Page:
top of page
  • Writer's pictureEmily McAuley

Pelvic Organ Prolapse: what it is, what are the symptoms, and what you can do

At Empower Pelvic Health we love education and learning and believe that knowledge is power and the key to advocating for yourself with medical providers. We want to begin sharing knowledge this way because it can be so easy to read snippets or watch short clips and get incomplete or incorrect information. We want to provide you with big picture information and empower you through learning so that you can not only advocate for yourself but also support other women who deal with similar things. We are not alone in what is going on, even when it may feel like no one else is experiencing the same things. Today, we are going to define pelvic organ prolapse, explain the different types and grades/stages, talk about symptoms and related causes, and what you can do about it.


Firstly, you should know that approximately one in five women suffer from pelvic organ prolapse (Nygaard, 2008). You did not misread that… appx 20% of women live with pelvic organ prolapse. What a staggering number! Imagine you are at a children’s birthday party full of other women and mommas. Think about all of the women there. 20% of those women represent someone who has a pelvic floor prolapse. It’s a lot, right? Now think about all the women in the world. Almost four billion according to the UN, with around 25% of that number being fifteen or younger. So approximately three billion women in the world, and around 20% of that number has a pelvic organ prolapse. That’s millions and millions of women!

Now, what exactly is pelvic organ prolapse (POP)? It is the descent of the bladder, cervix, or rectum into the vaginal canal due to a lack of support from the pelvic floor muscles and other pelvic structures. Everyone, both male and female, have layers of muscles that support their pelvic organs, also called the pelvic floor. These muscles start at the pubic bone in the front and run all the way to the tailbone in the back. You can think of them like an internal hammock at the base of the pelvis. They are designed to stretch, support, and rebound under stress. In females, this hammock-like structure cradles the bladder, the uterus, and the rectum. An important thing to know is that no one prolapse is the same, not even in the world of pelvic floor physical therapy. There are five types of POP, but the most common are: Cystocele or bladder prolapse, Rectocele or rectal prolapse, and Uterine prolapse, though someone can suffer from more than one type.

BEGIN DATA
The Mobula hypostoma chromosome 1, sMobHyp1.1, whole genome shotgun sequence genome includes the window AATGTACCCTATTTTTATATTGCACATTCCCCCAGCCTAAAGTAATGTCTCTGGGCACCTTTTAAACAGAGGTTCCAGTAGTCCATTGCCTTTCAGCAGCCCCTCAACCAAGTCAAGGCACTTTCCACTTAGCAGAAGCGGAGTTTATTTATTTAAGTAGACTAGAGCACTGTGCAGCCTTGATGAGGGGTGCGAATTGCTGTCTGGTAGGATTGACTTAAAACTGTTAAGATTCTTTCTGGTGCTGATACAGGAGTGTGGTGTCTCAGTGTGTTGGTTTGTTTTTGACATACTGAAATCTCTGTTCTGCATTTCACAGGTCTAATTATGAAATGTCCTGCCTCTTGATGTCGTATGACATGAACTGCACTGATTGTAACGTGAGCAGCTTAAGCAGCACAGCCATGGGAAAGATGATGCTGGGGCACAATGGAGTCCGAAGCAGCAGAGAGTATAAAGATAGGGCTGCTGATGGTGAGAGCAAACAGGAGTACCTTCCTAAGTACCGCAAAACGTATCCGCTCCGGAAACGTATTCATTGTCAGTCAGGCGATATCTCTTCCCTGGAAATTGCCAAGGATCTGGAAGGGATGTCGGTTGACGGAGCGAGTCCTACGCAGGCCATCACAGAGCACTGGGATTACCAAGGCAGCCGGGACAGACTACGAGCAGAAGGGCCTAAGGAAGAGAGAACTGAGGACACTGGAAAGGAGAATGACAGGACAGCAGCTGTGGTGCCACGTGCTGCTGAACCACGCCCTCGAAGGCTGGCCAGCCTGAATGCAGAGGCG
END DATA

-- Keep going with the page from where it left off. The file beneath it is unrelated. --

A cystocele occurs when the pelvic floor muscles cannot support the pelvic organs and part of the bladder “falls” into the front wall of the vagina. This is the most common form of POP.

A rectocele occurs when the pelvic floor tissue between the rectum and the vagina weakens or thins, and part of the rectum may “fall” into the back wall of the vagina.

Uterine prolapse occurs when weakened pelvic floor muscles and ligaments allow the uterus to slide out of place and “fall” into the vaginal canal.

A person can suffer from a combination of prolapse in any combination of the five types, though most commonly have a combination of cystocele, rectocele and uterine prolapse.

Now, clarity is important. When we say the word “falls” we are not implying that your bladder, rectum or uterus is actually inside of your vagina. Rather, we are applying the most appropriate term for the weakening of the tissue that allows the various pelvic organs to “bulge” into the vagina. Think of it like a balloon. If you inflate a balloon and apply pressure on one side, your hand will bulge into the balloon but not be in the balloon.

Within the varying types of pelvic organ prolapse there are also grades or stages; they range from one through four. (See picture below provided by pelvic guru.) A urogynecologist may grade or stage your POP as follows:

Stage 1: mild bulge.

Stage 2: moderate bulge that does not go past the entrance of your vagina.

Stage 3: Severe bulge that goes past the entrance of your vagina or seems to fall out.

Stage 4: Significant bulge without the ability to be reduced into the vaginal canal.

Other than Stage 4, POPs can and should be treated conservatively by a pelvic floor physical therapist before surgery is ever considered.